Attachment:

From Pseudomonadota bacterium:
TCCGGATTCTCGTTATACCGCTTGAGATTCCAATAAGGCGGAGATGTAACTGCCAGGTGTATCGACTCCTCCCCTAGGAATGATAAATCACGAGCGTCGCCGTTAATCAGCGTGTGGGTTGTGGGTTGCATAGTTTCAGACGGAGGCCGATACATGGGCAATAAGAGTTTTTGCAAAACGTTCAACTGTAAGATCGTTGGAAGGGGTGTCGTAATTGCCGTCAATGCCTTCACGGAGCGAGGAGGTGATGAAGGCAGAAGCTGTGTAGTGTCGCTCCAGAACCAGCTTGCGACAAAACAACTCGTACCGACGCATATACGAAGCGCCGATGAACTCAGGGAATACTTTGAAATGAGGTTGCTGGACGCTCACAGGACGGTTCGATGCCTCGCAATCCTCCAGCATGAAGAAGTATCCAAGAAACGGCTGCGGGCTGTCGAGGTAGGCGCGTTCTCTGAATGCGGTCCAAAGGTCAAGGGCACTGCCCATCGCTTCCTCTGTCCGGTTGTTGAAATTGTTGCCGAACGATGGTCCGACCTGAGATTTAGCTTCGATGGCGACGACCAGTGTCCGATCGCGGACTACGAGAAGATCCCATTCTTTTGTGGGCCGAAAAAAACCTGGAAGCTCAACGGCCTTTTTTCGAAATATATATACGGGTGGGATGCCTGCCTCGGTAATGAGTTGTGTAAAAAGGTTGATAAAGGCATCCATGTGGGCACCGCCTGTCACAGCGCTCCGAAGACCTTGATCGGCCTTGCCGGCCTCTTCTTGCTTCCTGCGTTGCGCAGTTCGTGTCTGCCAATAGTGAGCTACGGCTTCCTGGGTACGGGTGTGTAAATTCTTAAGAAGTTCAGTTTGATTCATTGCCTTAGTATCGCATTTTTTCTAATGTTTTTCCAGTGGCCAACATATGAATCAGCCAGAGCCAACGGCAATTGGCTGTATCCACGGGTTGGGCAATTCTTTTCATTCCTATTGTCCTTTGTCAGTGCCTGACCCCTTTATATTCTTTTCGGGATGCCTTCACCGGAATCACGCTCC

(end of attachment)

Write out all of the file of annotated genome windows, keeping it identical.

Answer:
From Pseudomonadota bacterium:
TCCGGATTCTCGTTATACCGCTTGAGATTCCAATAAGGCGGAGATGTAACTGCCAGGTGTATCGACTCCTCCCCTAGGAATGATAAATCACGAGCGTCGCCGTTAATCAGCGTGTGGGTTGTGGGTTGCATAGTTTCAGACGGAGGCCGATACATGGGCAATAAGAGTTTTTGCAAAACGTTCAACTGTAAGATCGTTGGAAGGGGTGTCGTAATTGCCGTCAATGCCTTCACGGAGCGAGGAGGTGATGAAGGCAGAAGCTGTGTAGTGTCGCTCCAGAACCAGCTTGCGACAAAACAACTCGTACCGACGCATATACGAAGCGCCGATGAACTCAGGGAATACTTTGAAATGAGGTTGCTGGACGCTCACAGGACGGTTCGATGCCTCGCAATCCTCCAGCATGAAGAAGTATCCAAGAAACGGCTGCGGGCTGTCGAGGTAGGCGCGTTCTCTGAATGCGGTCCAAAGGTCAAGGGCACTGCCCATCGCTTCCTCTGTCCGGTTGTTGAAATTGTTGCCGAACGATGGTCCGACCTGAGATTTAGCTTCGATGGCGACGACCAGTGTCCGATCGCGGACTACGAGAAGATCCCATTCTTTTGTGGGCCGAAAAAAACCTGGAAGCTCAACGGCCTTTTTTCGAAATATATATACGGGTGGGATGCCTGCCTCGGTAATGAGTTGTGTAAAAAGGTTGATAAAGGCATCCATGTGGGCACCGCCTGTCACAGCGCTCCGAAGACCTTGATCGGCCTTGCCGGCCTCTTCTTGCTTCCTGCGTTGCGCAGTTCGTGTCTGCCAATAGTGAGCTACGGCTTCCTGGGTACGGGTGTGTAAATTCTTAAGAAGTTCAGTTTGATTCATTGCCTTAGTATCGCATTTTTTCTAATGTTTTTCCAGTGGCCAACATATGAATCAGCCAGAGCCAACGGCAATTGGCTGTATCCACGGGTTGGGCAATTCTTTTCATTCCTATTGTCCTTTGTCAGTGCCTGACCCCTTTATATTCTTTTCGGGATGCCTTCACCGGAATCACGCTCC